“Unprecedented” was a popular buzzword of 2020. Not only did it apply to the pandemic, but for the four full-time WMS employees who live in Austin, Texas, it also applied to the ice storm that wreaked havoc on the state the week leading up to the WMS 2021 Winter Conference. We were dealing with continuous days of historic low temperatures, boiling water advisories (when water was actually available), extended power outages, a week of school closures, frozen and broken pipes, and food shortages due to impassable roads. We called upon the improvisational and adaptive skillset often necessary in wilderness medicine as we navigated, what to us was, a foreign environment.
Another unprecedented event was that this was the first virtual WMS winter conference, and with nearly 900 registrants from 24 countries signed up, there was no time to slow down, despite our challenging circumstances. We had successfully executed our first virtual conference seven months prior, but we had new conference chairs, new speakers, more trivia, new wellness activities, more exhibitors, a new pre-conference, concurrent workshops, a new video contest, and various other elements that didn’t just make it an easy repetition. Not to mention the fact that Zoom fatigue has beset just about everybody and the summer conference set the bar high, so we knew we had to step up our game this time around to make the conference more engaging and meet higher expectations.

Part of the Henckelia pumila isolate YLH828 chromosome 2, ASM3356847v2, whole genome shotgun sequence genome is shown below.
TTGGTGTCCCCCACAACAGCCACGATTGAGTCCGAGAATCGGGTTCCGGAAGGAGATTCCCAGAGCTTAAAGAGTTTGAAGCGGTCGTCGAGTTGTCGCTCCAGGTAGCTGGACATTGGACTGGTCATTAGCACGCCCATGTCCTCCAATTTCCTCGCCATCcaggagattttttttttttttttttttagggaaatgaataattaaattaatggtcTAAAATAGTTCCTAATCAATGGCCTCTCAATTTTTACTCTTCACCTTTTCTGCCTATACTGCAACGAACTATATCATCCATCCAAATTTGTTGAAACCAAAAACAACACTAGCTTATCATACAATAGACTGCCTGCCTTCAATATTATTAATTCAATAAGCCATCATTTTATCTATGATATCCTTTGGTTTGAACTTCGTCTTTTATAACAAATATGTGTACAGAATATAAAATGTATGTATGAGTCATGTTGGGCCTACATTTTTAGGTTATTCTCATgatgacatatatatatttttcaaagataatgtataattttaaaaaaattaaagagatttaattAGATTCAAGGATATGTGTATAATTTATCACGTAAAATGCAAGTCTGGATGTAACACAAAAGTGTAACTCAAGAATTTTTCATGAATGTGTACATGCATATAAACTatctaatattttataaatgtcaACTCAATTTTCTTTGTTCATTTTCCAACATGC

Thankfully, we had two tremendous leaders who had spent countless hours volunteering their time to make sure the event was of tremendous value to attendees. Conference Co-chairs Dave Young and Patrick Burns went above and beyond, pouring their heart and soul into the preparation and implementation of the event (plus, they are fun and kind, making them a pleasure to work with!). Coming up with fresh and interesting sessions is not an easy task, but the variety of topics was one of the most complimented aspects of conference. From climate change and ultramarathons to edible plants and women-specific issues in the wilderness, Patrick and Dave worked tirelessly to secure speakers who were passionate about a diverse array of topics.
Speaking of diversity, this was a major initiative of the 2021 conference planning committee. The WMS Board adopted a values statement last year focusing on inclusion and has been devoted to overcoming the historical myth that, “the WMS is for white males.” The significant increase in people of color and female speakers, plus an eye-opening lecture from Avinash Patil on Diversity in Wilderness Medicine, embodied the Board’s commitment to inclusion. The wilderness is for all, and our organization needs to be representative of the demographics of the greater medical community. Justice, Equity, Diversity & Inclusion (JEDI) Chair Roople Unia encouraged participants to complete an anonymous survey that was emailed out in order for the WMS to better understand its members and how to better serve their diverse needs. For the minority of people who still struggle to see the need for these efforts, Roople said it best: “It’s not about being PC or earning a participation trophy, it’s about eliminating structural bias and removing barriers to pull from a bigger pool of excellence.”